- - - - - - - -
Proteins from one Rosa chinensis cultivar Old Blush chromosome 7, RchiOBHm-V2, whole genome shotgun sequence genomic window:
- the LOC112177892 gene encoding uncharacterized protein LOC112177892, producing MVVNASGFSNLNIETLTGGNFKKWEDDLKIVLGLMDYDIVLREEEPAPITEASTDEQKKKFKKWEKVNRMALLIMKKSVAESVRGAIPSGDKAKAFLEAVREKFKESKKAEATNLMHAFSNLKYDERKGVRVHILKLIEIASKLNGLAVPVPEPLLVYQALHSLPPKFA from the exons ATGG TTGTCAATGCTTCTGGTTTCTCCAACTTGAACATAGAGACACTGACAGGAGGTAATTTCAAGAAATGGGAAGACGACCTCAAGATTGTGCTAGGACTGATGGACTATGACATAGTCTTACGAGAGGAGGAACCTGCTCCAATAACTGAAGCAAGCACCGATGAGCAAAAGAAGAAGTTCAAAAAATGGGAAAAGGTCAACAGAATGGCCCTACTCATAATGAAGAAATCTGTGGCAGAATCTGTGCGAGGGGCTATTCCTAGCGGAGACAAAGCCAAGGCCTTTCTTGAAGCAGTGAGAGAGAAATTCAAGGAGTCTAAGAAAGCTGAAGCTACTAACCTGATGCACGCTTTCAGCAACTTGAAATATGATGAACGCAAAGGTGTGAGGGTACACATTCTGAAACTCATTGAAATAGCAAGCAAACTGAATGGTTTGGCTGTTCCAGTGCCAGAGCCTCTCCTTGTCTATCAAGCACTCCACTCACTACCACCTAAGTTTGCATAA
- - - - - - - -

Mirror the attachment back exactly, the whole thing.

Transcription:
Proteins from one Rosa chinensis cultivar Old Blush chromosome 7, RchiOBHm-V2, whole genome shotgun sequence genomic window:
- the LOC112177892 gene encoding uncharacterized protein LOC112177892, producing MVVNASGFSNLNIETLTGGNFKKWEDDLKIVLGLMDYDIVLREEEPAPITEASTDEQKKKFKKWEKVNRMALLIMKKSVAESVRGAIPSGDKAKAFLEAVREKFKESKKAEATNLMHAFSNLKYDERKGVRVHILKLIEIASKLNGLAVPVPEPLLVYQALHSLPPKFA from the exons ATGG TTGTCAATGCTTCTGGTTTCTCCAACTTGAACATAGAGACACTGACAGGAGGTAATTTCAAGAAATGGGAAGACGACCTCAAGATTGTGCTAGGACTGATGGACTATGACATAGTCTTACGAGAGGAGGAACCTGCTCCAATAACTGAAGCAAGCACCGATGAGCAAAAGAAGAAGTTCAAAAAATGGGAAAAGGTCAACAGAATGGCCCTACTCATAATGAAGAAATCTGTGGCAGAATCTGTGCGAGGGGCTATTCCTAGCGGAGACAAAGCCAAGGCCTTTCTTGAAGCAGTGAGAGAGAAATTCAAGGAGTCTAAGAAAGCTGAAGCTACTAACCTGATGCACGCTTTCAGCAACTTGAAATATGATGAACGCAAAGGTGTGAGGGTACACATTCTGAAACTCATTGAAATAGCAAGCAAACTGAATGGTTTGGCTGTTCCAGTGCCAGAGCCTCTCCTTGTCTATCAAGCACTCCACTCACTACCACCTAAGTTTGCATAA